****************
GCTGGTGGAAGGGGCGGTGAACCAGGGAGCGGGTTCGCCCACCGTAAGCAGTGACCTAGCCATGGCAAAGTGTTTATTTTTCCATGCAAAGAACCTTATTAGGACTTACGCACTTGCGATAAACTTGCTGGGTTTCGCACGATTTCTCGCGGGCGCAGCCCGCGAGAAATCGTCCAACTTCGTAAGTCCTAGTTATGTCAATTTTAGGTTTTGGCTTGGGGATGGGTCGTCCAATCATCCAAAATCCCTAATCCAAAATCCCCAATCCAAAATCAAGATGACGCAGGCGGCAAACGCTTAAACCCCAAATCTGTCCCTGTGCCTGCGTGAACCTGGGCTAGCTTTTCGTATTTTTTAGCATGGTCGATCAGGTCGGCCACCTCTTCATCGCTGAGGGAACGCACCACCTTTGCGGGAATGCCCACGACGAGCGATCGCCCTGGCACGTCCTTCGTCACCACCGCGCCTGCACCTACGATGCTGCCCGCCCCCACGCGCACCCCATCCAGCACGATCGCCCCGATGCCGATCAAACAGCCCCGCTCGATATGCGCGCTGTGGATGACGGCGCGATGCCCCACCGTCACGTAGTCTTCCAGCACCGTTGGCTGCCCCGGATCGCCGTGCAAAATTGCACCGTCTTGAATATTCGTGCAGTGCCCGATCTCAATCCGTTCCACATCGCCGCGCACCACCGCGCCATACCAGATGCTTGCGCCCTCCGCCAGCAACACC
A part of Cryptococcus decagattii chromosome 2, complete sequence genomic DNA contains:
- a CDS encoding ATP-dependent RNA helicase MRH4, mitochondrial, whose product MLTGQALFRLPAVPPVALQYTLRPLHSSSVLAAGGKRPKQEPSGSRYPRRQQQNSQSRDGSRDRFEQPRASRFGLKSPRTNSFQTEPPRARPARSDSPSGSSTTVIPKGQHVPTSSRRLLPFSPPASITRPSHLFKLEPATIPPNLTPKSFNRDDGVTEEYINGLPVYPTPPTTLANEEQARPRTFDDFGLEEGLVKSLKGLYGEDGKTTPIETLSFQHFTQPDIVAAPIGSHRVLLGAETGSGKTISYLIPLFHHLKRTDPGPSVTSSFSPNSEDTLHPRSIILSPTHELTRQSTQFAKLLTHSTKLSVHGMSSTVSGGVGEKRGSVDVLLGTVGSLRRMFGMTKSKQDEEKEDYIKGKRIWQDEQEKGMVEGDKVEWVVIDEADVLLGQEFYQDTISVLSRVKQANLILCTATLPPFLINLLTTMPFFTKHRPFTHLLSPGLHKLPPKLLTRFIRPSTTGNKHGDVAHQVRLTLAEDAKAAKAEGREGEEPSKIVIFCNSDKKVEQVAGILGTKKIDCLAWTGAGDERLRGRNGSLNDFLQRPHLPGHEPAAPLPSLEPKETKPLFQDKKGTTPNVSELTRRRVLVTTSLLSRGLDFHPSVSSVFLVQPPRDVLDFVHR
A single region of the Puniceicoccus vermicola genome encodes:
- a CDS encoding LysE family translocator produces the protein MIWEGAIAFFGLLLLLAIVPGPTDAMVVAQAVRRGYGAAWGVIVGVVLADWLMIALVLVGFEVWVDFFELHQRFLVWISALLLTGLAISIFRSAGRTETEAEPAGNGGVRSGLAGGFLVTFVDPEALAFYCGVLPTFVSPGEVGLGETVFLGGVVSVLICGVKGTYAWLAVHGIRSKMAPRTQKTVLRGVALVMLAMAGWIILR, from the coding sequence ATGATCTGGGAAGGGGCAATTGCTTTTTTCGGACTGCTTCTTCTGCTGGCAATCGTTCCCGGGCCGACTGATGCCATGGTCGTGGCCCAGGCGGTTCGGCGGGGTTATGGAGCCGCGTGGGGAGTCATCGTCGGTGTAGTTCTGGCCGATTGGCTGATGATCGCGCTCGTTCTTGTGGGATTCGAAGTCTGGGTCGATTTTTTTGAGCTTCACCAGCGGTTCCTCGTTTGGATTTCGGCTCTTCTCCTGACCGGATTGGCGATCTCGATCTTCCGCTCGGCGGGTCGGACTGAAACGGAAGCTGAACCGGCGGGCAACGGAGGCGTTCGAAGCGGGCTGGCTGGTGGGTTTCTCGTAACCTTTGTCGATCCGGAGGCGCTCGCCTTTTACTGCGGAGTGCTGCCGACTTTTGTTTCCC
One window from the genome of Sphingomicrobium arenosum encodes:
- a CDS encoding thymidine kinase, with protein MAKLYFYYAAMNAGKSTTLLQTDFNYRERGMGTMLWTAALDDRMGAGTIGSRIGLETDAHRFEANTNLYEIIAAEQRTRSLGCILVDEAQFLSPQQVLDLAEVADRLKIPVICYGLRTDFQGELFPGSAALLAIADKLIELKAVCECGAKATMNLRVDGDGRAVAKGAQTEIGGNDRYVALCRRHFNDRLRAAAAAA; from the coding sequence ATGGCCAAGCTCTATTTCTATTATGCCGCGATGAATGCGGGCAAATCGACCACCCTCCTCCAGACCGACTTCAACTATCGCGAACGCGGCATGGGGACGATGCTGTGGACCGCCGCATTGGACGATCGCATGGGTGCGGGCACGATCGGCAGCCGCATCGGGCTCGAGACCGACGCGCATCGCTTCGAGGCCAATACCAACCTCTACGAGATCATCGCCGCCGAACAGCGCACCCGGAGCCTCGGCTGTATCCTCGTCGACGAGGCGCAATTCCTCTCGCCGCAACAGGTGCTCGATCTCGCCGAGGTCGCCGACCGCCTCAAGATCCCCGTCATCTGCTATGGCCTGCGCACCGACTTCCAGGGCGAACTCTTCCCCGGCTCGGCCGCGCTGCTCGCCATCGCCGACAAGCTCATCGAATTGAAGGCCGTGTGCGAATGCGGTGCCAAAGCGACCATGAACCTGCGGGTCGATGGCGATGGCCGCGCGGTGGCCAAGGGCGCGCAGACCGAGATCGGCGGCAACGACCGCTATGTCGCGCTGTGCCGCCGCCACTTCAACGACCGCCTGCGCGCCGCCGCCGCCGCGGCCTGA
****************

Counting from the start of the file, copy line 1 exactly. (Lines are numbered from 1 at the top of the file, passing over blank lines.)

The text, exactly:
GCTGGTGGAAGGGGCGGTGAACCAGGGAGCGGGTTCGCCCACCGTAAGCAGTGACCTAGCCATGGCAAAGTGTTTATTTTTCCATGCAAAGAACCTTATTAGGACTTACGCACTTGCGATAAACTTGCTGGGTTTCGCACGATTTCTCGCGGGCGCAGCCCGCGAGAAATCGTCCAACTTCGTAAGTCCTAGTTATGTCAATTTTAGGTTTTGGCTTGGGGATGGGTCGTCCAATCATCCAAAATCCCTAATCCAAAATCCCCAATCCAAAATCAAGATGACGCAGGCGGCAAACGCTTAAACCCCAAATCTGTCCCTGTGCCTGCGTGAACCTGGGCTAGCTTTTCGTATTTTTTAGCATGGTCGATCAGGTCGGCCACCTCTTCATCGCTGAGGGAACGCACCACCTTTGCGGGAATGCCCACGACGAGCGATCGCCCTGGCACGTCCTTCGTCACCACCGCGCCTGCACCTACGATGCTGCCCGCCCCCACGCGCACCCCATCCAGCACGATCGCCCCGATGCCGATCAAACAGCCCCGCTCGATATGCGCGCTGTGGATGACGGCGCGATGCCCCACCGTCACGTAGTCTTCCAGCACCGTTGGCTGCCCCGGATCGCCGTGCAAAATTGCACCGTCTTGAATATTCGTGCAGTGCCCGATCTCAATCCGTTCCACATCGCCGCGCACCACCGCGCCATACCAGATGCTTGCGCCCTCCGCCAGCAACACC